Before we get to the ending, we need to talk about the beginning and our two main characters. On the surface, I like them both. Kate and David are goal driven and ambitious. I tend to like people who have some drive and ambition. Together though, I didn’t like them. They don’t work as a couple. They’re a Lust at First Sight couple who think they’re a Love at First Sight Couple. Kate and David…ugh, Kate and David. They don’t work. I don’t like them together. I never once believed they were in love. The author kept saying they were, but it was never showed.

Paris Hilton making a disgusted face.
Not a fan of this couple.

Part one where they’re a couple was absolutely insufferable. It was slow, it was boring, it dragged out needlessly, and it was totally necessary. This story is really about self-sacrifice and learning to be strong on your own. In order to get there, the characters have to be together for at least a little while and learn they don’t necessarily work together. The relationship between Kate and David is a difficult one. They can’t deny there is a physical chemistry between them, but outside factors are strongly affecting them thus keeping them apart. Their lives are going to be intertwined forever, they have a kid together after all, and over the years they learn what they want out of their lives and who they can be on their own. Part two is really where it’s at. They’ve suffered but they’ve grown tremendously.

So major, major spoilers ahead. I need to talk about the ending I mentioned in the beginning of my review. If you don’t want the ending spoiled, skip the paragraph sandwiched by my favorite waving bears.

Bears waving.

I love this ending. I know it’s going to be divisive. I know many romance readers are going to hate it. But I love it! It’s exactly how I wanted this story to end. Kate and David don’t end up together. I said I didn’t like these two as a couple, that they don’t work, and the ending proved my point. This is a story about learning to stand by yourself and self-sacrifice. While these two yearned for each other, they came to the realization they work better apart. While some readers may be mad with this ending, I am a big fan of it. Hell, some readers may go as far to call this ending a tragedy, but I find it to be perfect.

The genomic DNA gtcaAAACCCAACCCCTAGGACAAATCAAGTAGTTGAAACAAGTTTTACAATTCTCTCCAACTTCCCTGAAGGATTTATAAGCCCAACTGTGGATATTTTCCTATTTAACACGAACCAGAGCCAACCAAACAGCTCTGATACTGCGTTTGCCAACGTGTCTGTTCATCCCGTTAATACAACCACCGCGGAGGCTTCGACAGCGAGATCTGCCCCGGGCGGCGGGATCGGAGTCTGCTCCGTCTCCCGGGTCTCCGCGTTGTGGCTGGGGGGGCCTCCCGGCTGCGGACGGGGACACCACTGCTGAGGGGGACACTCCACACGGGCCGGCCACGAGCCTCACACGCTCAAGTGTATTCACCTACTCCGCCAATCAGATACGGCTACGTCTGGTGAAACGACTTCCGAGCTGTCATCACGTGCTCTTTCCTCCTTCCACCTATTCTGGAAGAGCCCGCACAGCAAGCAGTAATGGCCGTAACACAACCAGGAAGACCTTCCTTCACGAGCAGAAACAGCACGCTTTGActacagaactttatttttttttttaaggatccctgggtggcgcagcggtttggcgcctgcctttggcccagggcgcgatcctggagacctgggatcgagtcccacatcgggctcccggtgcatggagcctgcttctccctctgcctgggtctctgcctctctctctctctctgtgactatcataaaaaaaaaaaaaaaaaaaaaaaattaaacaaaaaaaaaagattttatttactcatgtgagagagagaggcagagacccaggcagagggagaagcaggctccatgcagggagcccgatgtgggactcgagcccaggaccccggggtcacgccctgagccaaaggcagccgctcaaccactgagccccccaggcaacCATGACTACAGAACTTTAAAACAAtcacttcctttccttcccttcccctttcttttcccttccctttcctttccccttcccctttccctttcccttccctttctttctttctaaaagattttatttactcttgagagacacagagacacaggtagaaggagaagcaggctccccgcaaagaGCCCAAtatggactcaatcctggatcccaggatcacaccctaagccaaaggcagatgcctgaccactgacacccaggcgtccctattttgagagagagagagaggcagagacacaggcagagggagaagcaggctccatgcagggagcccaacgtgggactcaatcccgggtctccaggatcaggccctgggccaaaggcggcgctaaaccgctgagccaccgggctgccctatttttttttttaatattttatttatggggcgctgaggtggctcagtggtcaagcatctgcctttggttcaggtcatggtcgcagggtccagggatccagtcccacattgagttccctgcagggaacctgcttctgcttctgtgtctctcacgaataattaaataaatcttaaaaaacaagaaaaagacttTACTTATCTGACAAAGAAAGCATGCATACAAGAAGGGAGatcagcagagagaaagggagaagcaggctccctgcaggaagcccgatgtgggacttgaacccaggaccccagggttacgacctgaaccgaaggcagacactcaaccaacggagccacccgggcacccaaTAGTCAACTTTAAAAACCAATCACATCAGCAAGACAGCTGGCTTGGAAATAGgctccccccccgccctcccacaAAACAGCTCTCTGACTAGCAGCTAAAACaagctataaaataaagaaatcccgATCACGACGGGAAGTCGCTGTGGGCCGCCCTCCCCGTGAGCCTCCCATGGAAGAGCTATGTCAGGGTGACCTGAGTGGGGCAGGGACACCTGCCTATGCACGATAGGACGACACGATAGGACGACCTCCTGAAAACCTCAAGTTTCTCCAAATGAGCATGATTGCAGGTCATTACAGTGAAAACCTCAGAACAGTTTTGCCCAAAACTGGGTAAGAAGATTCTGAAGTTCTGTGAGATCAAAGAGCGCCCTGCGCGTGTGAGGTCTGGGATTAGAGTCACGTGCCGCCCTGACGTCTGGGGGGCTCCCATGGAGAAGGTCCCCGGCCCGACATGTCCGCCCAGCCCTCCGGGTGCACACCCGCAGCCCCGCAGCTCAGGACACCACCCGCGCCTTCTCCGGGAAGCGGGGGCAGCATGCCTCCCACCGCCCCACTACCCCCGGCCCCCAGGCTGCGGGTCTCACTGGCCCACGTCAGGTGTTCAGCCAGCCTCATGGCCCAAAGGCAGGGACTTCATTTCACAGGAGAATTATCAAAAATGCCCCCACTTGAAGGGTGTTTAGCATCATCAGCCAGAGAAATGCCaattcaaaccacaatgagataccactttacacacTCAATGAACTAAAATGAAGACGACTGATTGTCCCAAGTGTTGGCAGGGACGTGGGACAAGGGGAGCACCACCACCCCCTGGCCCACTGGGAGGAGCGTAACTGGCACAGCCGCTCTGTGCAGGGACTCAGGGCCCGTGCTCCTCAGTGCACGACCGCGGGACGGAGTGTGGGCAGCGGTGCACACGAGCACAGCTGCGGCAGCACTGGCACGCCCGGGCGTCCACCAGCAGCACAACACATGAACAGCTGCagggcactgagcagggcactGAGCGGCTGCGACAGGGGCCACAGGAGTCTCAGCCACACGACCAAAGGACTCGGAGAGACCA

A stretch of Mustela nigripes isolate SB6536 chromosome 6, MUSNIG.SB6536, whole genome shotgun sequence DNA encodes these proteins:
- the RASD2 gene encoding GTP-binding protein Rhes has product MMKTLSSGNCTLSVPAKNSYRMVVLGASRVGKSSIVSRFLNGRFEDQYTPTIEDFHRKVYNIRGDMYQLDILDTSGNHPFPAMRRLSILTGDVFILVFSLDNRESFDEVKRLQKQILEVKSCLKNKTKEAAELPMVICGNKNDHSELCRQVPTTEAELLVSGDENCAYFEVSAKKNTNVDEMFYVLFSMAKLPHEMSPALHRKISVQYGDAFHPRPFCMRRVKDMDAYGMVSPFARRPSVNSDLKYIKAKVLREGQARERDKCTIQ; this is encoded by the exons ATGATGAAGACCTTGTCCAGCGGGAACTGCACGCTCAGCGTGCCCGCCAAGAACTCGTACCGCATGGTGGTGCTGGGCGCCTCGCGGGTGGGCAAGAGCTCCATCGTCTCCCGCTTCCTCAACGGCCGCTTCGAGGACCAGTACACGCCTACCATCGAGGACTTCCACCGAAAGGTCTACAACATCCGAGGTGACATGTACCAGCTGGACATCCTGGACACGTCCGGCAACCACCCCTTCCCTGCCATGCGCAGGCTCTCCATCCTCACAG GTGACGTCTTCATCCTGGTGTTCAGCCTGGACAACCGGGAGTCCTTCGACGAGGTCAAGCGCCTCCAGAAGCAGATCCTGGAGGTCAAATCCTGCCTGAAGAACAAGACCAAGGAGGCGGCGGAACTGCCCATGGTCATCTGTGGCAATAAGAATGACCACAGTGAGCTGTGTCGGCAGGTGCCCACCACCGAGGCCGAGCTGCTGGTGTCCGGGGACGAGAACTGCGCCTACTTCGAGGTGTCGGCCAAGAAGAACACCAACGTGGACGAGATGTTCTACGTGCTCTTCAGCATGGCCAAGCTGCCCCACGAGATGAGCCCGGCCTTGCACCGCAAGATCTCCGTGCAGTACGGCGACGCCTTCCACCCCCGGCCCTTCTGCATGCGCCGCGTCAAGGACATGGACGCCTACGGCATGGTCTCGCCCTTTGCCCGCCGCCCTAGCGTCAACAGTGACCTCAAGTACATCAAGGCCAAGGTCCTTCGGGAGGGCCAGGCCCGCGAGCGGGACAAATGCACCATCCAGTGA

Bears waving.

Now that spoilers are over let's talk history. I would have liked to see more history in this historical fiction read. The setting is pre-WWII England. The years range from 1936-1941. While the author includes a few scenes of historical events, hello Battle of Cable Street, I see you, the history is taking a backseat to a romance that doesn’t work. Anna Bliss had so many events she could have included. So much history to pull from. But it feels as if the history wasn’t relevant to the story. This story could have been set in any time period. All you need is two family's with traditional family values, it doesn't need to be set in the 1930s or 1940s. I would have like the historical aspect of this story to history some more, please and thank you.

Bonfire Night was not my favorite read when I first started it. I find it to be a bit rough around the edges in all honesty. The romance isn’t necessarily romancing and the historical aspects aren’t history-ing. But the foreshadowed ending sells this novel. It makes the rest of the story worth the slow start.

With that, I shall bid you all adieu. Thank you once again to Kensington Publishing for sending me an advanced copy of Bonfire Night. It means the world to me when someone wants to send me books. And thank you, dear reader, for joining me today. I hope you enjoyed your time here. I shall see you all again next week with another great review.

Until then, stay safe, wash your hands, and read some good books for me.

Bears waving.
See y'all then, bye!